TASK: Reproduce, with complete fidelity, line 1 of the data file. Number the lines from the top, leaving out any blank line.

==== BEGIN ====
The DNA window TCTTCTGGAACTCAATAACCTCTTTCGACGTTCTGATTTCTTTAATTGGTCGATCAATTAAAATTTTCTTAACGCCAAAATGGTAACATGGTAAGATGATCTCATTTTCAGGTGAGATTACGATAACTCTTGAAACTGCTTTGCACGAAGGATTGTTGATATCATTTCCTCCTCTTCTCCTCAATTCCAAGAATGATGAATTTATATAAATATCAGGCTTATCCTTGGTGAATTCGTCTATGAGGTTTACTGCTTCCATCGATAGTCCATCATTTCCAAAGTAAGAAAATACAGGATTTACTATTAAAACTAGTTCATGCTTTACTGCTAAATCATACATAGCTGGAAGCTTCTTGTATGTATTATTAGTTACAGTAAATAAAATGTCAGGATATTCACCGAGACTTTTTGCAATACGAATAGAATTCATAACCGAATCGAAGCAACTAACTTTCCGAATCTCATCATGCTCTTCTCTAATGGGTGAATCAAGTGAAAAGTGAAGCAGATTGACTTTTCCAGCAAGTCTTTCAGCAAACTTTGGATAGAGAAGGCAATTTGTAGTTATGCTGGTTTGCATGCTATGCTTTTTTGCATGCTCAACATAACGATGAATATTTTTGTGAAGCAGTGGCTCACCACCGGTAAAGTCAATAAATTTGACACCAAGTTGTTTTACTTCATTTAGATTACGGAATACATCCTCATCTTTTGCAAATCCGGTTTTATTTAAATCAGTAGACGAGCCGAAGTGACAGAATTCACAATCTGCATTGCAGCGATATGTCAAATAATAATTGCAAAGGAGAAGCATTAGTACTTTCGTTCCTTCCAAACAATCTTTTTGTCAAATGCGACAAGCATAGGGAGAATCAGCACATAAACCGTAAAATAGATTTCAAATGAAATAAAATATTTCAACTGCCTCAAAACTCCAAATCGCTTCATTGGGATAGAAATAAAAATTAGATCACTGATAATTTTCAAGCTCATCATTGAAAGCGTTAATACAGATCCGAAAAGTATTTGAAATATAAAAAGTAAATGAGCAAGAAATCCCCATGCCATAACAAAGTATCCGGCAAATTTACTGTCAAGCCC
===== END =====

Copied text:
The DNA window TCTTCTGGAACTCAATAACCTCTTTCGACGTTCTGATTTCTTTAATTGGTCGATCAATTAAAATTTTCTTAACGCCAAAATGGTAACATGGTAAGATGATCTCATTTTCAGGTGAGATTACGATAACTCTTGAAACTGCTTTGCACGAAGGATTGTTGATATCATTTCCTCCTCTTCTCCTCAATTCCAAGAATGATGAATTTATATAAATATCAGGCTTATCCTTGGTGAATTCGTCTATGAGGTTTACTGCTTCCATCGATAGTCCATCATTTCCAAAGTAAGAAAATACAGGATTTACTATTAAAACTAGTTCATGCTTTACTGCTAAATCATACATAGCTGGAAGCTTCTTGTATGTATTATTAGTTACAGTAAATAAAATGTCAGGATATTCACCGAGACTTTTTGCAATACGAATAGAATTCATAACCGAATCGAAGCAACTAACTTTCCGAATCTCATCATGCTCTTCTCTAATGGGTGAATCAAGTGAAAAGTGAAGCAGATTGACTTTTCCAGCAAGTCTTTCAGCAAACTTTGGATAGAGAAGGCAATTTGTAGTTATGCTGGTTTGCATGCTATGCTTTTTTGCATGCTCAACATAACGATGAATATTTTTGTGAAGCAGTGGCTCACCACCGGTAAAGTCAATAAATTTGACACCAAGTTGTTTTACTTCATTTAGATTACGGAATACATCCTCATCTTTTGCAAATCCGGTTTTATTTAAATCAGTAGACGAGCCGAAGTGACAGAATTCACAATCTGCATTGCAGCGATATGTCAAATAATAATTGCAAAGGAGAAGCATTAGTACTTTCGTTCCTTCCAAACAATCTTTTTGTCAAATGCGACAAGCATAGGGAGAATCAGCACATAAACCGTAAAATAGATTTCAAATGAAATAAAATATTTCAACTGCCTCAAAACTCCAAATCGCTTCATTGGGATAGAAATAAAAATTAGATCACTGATAATTTTCAAGCTCATCATTGAAAGCGTTAATACAGATCCGAAAAGTATTTGAAATATAAAAAGTAAATGAGCAAGAAATCCCCATGCCATAACAAAGTATCCGGCAAATTTACTGTCAAGCCC